Dexter and Philosophy
Mind Over Spatter
Edited by Richard Greene, George A. Reisch, and Rachel Robison-Greene
Volume 58 in the Popular Culture and Philosophy® series
Tonight’s the night. And it’s going to happen again and again. . . .
Why do we love Dexter so much? Why do we hope that he will keep getting away with his little escapades? Is Dexter a dark angel of justice, the nicest and neatest of monsters, a tortured victim of childhood trauma, an amoral psychopath, or a tragic superhero?
As Dexter says, “There are no secrets in life, just hidden truths that lie beneath the surface.” As you cut your way into Dexter and Philosophy, you might think you should be grossed out, even feel violated, but for some strange reason you don’t. In fact, you keep finding friendly messages, like “Hey, wanna play?” And yes, you want to play. You really, really do.
“For the millions of Dexter devotees for whom life seems drained of meaning during the dreary interregnums between seasons, this book is a godsend (assuming you believe in a god who demands human sacrifice). Like the show’s paradoxical hero himself—a sensitive, introspective, implacable psycho-killer—the essays in this compulsively readable collection manage to be both deeply engaging and intellectually challenging, forcing us to confront the most fundamental philosophical issues: the nature of evil, the limits of free will, the attraction of the horrible, and, most crucial of all, what it means to be human.”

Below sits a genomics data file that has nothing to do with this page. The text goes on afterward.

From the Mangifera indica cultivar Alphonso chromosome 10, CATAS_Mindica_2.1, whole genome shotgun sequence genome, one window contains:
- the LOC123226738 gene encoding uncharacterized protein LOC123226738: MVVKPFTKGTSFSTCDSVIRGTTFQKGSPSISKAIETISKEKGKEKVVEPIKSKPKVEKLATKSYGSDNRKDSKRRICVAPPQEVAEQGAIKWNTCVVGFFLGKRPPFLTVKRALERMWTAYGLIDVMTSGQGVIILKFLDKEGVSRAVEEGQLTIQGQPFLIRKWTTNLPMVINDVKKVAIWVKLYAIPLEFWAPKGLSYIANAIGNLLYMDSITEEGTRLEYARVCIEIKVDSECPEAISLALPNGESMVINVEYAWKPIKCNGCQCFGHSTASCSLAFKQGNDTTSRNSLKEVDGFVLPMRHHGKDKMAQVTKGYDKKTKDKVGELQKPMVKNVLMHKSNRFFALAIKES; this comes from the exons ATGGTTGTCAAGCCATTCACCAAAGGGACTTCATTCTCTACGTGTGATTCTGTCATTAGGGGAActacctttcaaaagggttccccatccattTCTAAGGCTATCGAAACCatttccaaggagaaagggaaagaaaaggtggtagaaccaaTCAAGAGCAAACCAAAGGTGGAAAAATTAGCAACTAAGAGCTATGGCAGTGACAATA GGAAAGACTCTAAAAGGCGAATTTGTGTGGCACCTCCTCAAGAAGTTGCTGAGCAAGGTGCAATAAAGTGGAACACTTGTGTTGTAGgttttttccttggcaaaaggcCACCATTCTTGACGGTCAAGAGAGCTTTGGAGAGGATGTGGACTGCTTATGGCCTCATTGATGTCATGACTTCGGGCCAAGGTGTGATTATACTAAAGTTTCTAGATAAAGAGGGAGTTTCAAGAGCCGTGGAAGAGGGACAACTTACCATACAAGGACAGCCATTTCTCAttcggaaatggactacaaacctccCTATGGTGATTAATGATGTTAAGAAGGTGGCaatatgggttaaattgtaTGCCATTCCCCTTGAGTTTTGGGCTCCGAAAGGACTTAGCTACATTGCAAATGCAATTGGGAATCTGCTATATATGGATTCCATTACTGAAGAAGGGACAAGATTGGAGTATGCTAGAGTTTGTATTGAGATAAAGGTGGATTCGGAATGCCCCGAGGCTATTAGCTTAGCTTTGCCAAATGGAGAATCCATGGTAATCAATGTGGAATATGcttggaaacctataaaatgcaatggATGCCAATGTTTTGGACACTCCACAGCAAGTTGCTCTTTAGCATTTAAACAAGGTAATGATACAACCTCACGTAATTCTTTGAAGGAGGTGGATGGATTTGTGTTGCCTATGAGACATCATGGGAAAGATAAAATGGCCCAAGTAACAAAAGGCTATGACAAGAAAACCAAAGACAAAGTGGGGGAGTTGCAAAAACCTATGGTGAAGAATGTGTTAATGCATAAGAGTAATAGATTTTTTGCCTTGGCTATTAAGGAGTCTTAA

—Harold Schechter, author of The Serial Killer Files
“Dexter, the bringer of death, paradoxically provides the perfect way to bring philosophical questions to life. The meaning of humanity, the definition of moral responsibility, the solutions to ethical dilemmas—all are illuminated by this entertaining and highly recommended study.”
—David Schmid, author of Natural Born Celebrities: Serial Killers in American Culture
“Any way you slice it, Dexter and Philosophy is a must read for fans and scholars alike.”
—Susan Amper, author of How to Write about Edgar Allan Poe
“Who knew that getting under Dexter’s skin could be so much bloody good fun? We absolutely need this book because new episodes of Dexter never come fast enough.”
—Bella DePaulo, PhD, editor of The Psychology of Dexter (2010)
Richard Greene is Professor of Philosophy at Weber State University. He co-edited Quentin Tarantino and Philosophy (2007) and Zombies, Vampires, and Philosophy (2010).
George A. Reisch teaches philosophy at Northwestern University. He wrote How the Cold War Transformed Philosophy of Science (2005) and edited Bullshit and Philosophy (2006).
Rachel Robison-Greene is a PhD candidate at UMass Amherst. She co-edited The Golden Compass and Philosophy (2009).